Opioid Overdoses Fuel Rise in Accidental Deaths
Opioid overdoses are fueling a sharp increase in accidental deaths in the United States, according to a new report by the National Safety Council.
A recent study found college students who drank energy drinks, such as Red Bull, on a weekly or daily basis had an increased risk of alcohol dependence, HealthDay reported Nov. 16.
Researchers led by Amelia Arria, Ph.D., of the University of Maryland School of Public Health, assessed alcohol and energy-drink consumption in more than 1,000 students at a large public university. About 10 percent of the students reported frequent energy-drink consumption (more than 52 days in the past year).
Those same students drank more alcohol and with greater frequency — a difference large enough to put them at a significantly higher risk for alcohol dependence — than students with low or no energy-drink consumption.
According to Arria, the results did not say that frequent energy-drink consumption causes alcohol dependence; they only pointed to an association.
“There are a lot of mechanisms between the use of energy drinks and the possibility of alcohol dependence, and we're not completely clear on those mechanisms yet,” she said.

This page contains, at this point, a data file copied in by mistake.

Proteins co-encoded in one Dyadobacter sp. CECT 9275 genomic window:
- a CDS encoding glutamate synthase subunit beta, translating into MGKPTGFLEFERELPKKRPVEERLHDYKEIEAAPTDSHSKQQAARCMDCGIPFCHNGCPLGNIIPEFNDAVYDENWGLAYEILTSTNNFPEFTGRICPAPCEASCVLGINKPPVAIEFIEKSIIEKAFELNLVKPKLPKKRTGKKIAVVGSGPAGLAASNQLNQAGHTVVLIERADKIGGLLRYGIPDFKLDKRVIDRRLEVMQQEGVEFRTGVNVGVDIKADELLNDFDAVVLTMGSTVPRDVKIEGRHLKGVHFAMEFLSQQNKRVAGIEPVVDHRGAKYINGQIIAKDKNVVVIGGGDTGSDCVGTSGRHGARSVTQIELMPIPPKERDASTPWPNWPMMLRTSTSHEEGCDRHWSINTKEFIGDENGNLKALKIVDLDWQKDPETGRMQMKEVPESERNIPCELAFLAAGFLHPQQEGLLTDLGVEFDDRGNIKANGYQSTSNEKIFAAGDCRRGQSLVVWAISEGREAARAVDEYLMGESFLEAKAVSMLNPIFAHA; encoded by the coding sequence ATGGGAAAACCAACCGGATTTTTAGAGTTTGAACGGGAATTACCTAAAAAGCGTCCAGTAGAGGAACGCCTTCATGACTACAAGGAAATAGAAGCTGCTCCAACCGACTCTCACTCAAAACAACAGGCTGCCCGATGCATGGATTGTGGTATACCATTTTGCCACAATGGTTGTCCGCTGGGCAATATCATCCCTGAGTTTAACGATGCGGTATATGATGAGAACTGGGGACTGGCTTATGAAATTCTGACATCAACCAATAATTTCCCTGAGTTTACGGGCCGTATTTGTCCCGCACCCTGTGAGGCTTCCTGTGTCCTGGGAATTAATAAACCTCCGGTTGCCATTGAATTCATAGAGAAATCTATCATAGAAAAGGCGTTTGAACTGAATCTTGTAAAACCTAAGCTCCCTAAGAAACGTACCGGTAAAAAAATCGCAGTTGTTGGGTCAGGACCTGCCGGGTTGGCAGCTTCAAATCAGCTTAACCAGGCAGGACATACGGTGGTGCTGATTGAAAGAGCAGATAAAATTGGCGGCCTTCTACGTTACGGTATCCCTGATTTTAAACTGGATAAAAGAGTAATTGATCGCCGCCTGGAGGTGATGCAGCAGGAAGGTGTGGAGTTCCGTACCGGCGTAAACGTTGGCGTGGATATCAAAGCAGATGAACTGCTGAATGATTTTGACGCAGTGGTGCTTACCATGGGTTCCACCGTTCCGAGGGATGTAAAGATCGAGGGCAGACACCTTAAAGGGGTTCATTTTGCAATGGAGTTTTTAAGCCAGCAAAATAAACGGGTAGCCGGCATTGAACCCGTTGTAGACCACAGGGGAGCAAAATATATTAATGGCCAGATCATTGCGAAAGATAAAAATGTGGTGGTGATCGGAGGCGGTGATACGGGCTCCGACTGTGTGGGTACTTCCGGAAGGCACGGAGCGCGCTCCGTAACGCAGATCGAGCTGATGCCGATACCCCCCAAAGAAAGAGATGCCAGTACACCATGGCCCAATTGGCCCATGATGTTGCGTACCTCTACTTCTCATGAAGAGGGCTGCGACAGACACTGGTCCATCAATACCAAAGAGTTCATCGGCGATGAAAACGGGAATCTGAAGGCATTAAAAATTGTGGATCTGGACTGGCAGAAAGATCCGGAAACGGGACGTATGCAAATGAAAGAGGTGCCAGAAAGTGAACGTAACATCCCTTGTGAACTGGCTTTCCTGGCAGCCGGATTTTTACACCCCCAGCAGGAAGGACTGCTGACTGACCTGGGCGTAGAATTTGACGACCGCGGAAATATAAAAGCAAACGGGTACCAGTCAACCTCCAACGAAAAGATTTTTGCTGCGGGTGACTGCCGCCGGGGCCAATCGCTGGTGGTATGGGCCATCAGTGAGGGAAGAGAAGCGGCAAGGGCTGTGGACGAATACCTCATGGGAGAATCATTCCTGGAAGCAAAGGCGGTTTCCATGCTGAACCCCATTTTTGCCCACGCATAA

One drawback of the study is that it did not ask students whether they consumed energy drinks alone or mixed them with alcohol, Medscape reported Nov. 17.
“There's a trend now for kids to use energy drinks as the mixer,” said Itai Danovitch, M.D., a psychiatrist specializing in addiction at Los Angeles Cedars-Sinai Medical Center. “They have vodkas and Red Bulls.”
“If that's the context in which kids who drink a lot are also consuming a lot of energy drinks, then there's a bit of a confound,” he said.
However, he continued, “if caffeine exposure allows people to continue to be drunk while having lost their subjective perception of being intoxicated and increase their bad judgment and risky behavior, then they need to be aware of that.”
The article was published online Nov. 12 in Alcoholism: Clinical & Experimental Research.